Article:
2 – MDDAS: The audiogenic seizure was initiated -after the darkness resting period- by the emission of a sinusoidal signal (10 Hz ± 0.1 kHz). The sound intensity (70 dBA) was delivered for 15 sec. During the audiogenic assay, only one mouse was present in the experimental field. Care and treatment of mice were according to the guidelines for animal care.
Indices studied: In all the experiments, the number of animals completing audiogenic seizures and/or dying as a result of the MDDAS was recorded. The different phase duration of the audiogenic seizure (wild course latency, wild course and convulsive seizure durations) were recorded. When present, the recovery period – corresponding to the mouse heaving itself on its legs – was also measured.
Statistical analysis: Results were expressed as mean values ± S.EM The comparison between the different experimental groups was made by ANOVA. Significant differences (p < 0.05) were estimated on the basis of Fischer-Scheffe and Dunett's tests.

Results

To calibrate the present assay, standard MDDAS conditions (10 kHz, 70 dBA, 15 sec) were applied to 5 deficient and 5 non-deficient magnesium mice. The deficient mice showed a generalized seizure episode, whereas the 5 non-deficient did not exhibit signs of neuroexcitability.
A 50 sec yellow lightening of magnesium-deficient mice resulted in a relaxing effect immediately observable during lighting and after the darkness period: mice were notably quiet and their fur was normal. More interestingly, 16 mice of 17 (p < 0.001) were fully protected from audiogenic seizure occurrence (one of them presented a wild running which was not followed by convulsive seizures). One developed fatal audiogenic seizures (figure 1). Even when using a stronger noise (80-130 dBA), 2 yellow-treated mice over the 6 tested managed to survive to their seizure episode (data not shown). The other color of interest, even though to a much lesser extent than yellow, was the green one which did not protect more than 6% of the mice from audiogenic seizures, but modified the convulsive pattern of the others, with a series of clonic seizures and a decrease in the tonic seizure duration, both indicating a decrease in the epileptic fit severity. Finally, it allowed two third of them to recover (figure 1). The recovery period was rather rapid (67.5 ± 16.3 s) (table I) and the mice presented thereafter both normal aspect and behaviour. Blue protected 20% of mice from seizure episode and allowed about one third of the convulsive mice to recover but the recovery period was longer than with the green (93.0 ± 23.0 s). In addition the surviving mice presented a lethargic behaviour and a piloerection. The three other colors, purple, red and orange were without significant effect as compared to controls. The use of a white color resulted in 100% convulsant mice of which about one third recovered very hardly (recovery period: 125 ± 56.7 s). The survivors presented a hyperexcitability. Finally, darkness appeared without protective effect and even showed a tendency to accelerate the mouse death.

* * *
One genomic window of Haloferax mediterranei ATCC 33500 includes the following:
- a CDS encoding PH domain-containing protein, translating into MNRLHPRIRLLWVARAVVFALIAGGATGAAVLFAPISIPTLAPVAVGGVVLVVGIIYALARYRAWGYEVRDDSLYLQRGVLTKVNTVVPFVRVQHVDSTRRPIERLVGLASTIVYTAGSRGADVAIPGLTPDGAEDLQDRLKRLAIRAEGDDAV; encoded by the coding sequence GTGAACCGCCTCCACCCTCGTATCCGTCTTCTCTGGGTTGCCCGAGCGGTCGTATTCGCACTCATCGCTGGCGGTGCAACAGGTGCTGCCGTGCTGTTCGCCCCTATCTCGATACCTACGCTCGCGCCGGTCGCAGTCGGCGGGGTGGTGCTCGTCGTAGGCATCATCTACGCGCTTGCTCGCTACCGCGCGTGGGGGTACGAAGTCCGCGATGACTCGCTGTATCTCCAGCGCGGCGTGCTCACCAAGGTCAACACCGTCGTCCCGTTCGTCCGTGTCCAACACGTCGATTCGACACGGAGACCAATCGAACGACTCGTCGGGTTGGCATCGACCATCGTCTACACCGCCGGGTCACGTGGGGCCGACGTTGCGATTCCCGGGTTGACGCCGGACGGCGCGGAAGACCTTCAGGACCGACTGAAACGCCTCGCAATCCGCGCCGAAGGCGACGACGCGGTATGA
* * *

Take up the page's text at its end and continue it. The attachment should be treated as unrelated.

Table I. Measurement of the different phase durations (expressed as seconds) of the audiogenic seizures in DBA/2 magnesium-deficient mice exposed to various wavelengths for 50 seconds. Yellow treatment was not reported since it protected the mice from seizure occurrence. In the other groups, the convulsive patterns were not similar from one group to another showing for instance a lower severity of the convulsive seizures in the green-treated group.

 

Latency

Wild running

Seizures

Recovery

Controls

2.5 ± 0.9

3.3 ± 1.3

12.5 ± 1.4

 

Green

6.6 ± 4.9

2.6 ± 0.5

15.2 ± 3.5

67.5 ± 16.3*

Blue

2.5 ± 1.2

2.4 ± 1.5

10.0 ± 2.7

93.0 ± 23.0*

Purple

2.4 ± 2.0

2.9 ± 1.8

13.3 ± 1.6

 

Red

1.8 ± 1.0

2.0 ± 0.8

11.4 ± 2.6

 

Orange

1.4 ± 0.8

2.1 ± 0.7

13.4 ± 1.3

 

White

1.3 ± 1.3

2.8 ± 1.3

17.2 ± 3.2

125 ± 56.72*

Darkness alone

1.8 ± 0.5

2.3 ± 1.6

  9.5 ± 1.7

 

* p < 0.01, vs control magnesium-deficient rats.

Discussion

Audiogenic seizures in magnesium-deficient mice are an interesting nutritional model of neurological disturbances [3, 11]. Magnesium ions appear to possess many properties that are potentially neuroprotective [12, 13]. According to the chromatotherapia theory [8, 9], a physical energy brought by one wavelength could act as the energy brought by the “corresponding oligoelement”. A short (50 sec) yellow exposure (or a longer exposure (4-8 min) to the complementary color, purple) would act “as magnesium ions do” and reciprocally. In the present paper, the six wavelengths used in chromatotherapy were applied for a short period of time (50 sec) with low irradiance. It is noteworthy that the neuroprotective effect of a short yellow exposure previously described [10] was again unequivocally present (p < 0.001) using a higher number of mice (16 of the 17 mice studied were protected from audiogenic seizures). However, one mouse died and this may be attributable to a methodologic problem linked both to the simultaneous irradiance of 5 mice and to the mice grouping habits. This may have resulted in an insufficient lightning of the only victim.